Description & Characteristics:
Inhabitants of Antarctic and sub-Antarctic islands, Southern Elephant seals, are named for their massive size and for the trunk-like noses of the males. The biggest of the Antarctic seals, these impressive mammals were heavily exploited for their oil during the 19th and early 20th centuries by sealers, who called the animals ‘sea elephants.’ Populations have since recovered and today sightings throughout the Southern Ocean are quite common. In the summer months, one can observe ‘beach parties’ of hundreds of Elephant seals lying around ‘sunbathing’ in muddy depressions called wallows on rocky island shores.
Southern Elephant seals have silvery-brownish skin with large square-shaped heads, strong front flippers, and flipper tails. Male Elephant seals are much larger than the females. Aside from their tremendous bulk, a distinctive feature is the inflatable trunk-like proboscis of the bull, which is fully grown by its eighth year. Swift and powerful swimmers, Southern Elephant seals are cumbersome on land, having difficulty lifting their huge bodies off the ground as they haul themselves on and off the beach.
Elephant seals prey on large fishes, squid and an occasional penguin. They have have few, if any predators. Prey is caught on dives up to several thousand feet deep which can last up to two hours. Elephant seals accomplish this remarkable feat by lowering their heart rates to as little as a single beat per minute. What’s more, they only need short periods of rest at the surface before diving again.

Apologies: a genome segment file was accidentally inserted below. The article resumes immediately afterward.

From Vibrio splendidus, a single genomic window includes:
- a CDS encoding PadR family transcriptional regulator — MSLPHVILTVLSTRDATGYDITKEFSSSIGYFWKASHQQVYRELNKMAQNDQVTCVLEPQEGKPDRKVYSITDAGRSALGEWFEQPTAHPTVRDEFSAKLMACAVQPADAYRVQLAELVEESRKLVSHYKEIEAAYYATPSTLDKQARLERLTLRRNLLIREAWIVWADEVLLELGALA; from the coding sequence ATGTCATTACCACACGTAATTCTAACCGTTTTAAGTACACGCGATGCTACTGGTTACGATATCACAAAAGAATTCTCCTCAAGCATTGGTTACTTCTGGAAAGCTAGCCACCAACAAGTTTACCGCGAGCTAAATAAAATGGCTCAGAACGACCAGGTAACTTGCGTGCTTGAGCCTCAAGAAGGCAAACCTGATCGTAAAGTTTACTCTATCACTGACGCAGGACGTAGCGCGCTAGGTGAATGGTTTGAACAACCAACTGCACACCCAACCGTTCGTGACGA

Males and females reach breeding grounds in August and September. Males then compete quite aggressively in order to establish breeding rights. Fighting amongst these mature bulls involves repeated strikes with their trunks and teeth until one or the other submits. These clashes can become quite bloody and older males bear the scars of many such encounters. The victorious or dominant bull then becomes ‘beachmaster,’ with mating rights to a ‘harem’ of up to 50 females. Pups are born during the Austral summer and grow incredibly quickly on their mothers’ rich, 50% fat milk. By the time they’re weaned in about 3 weeks, they’ve quadrupled their weight.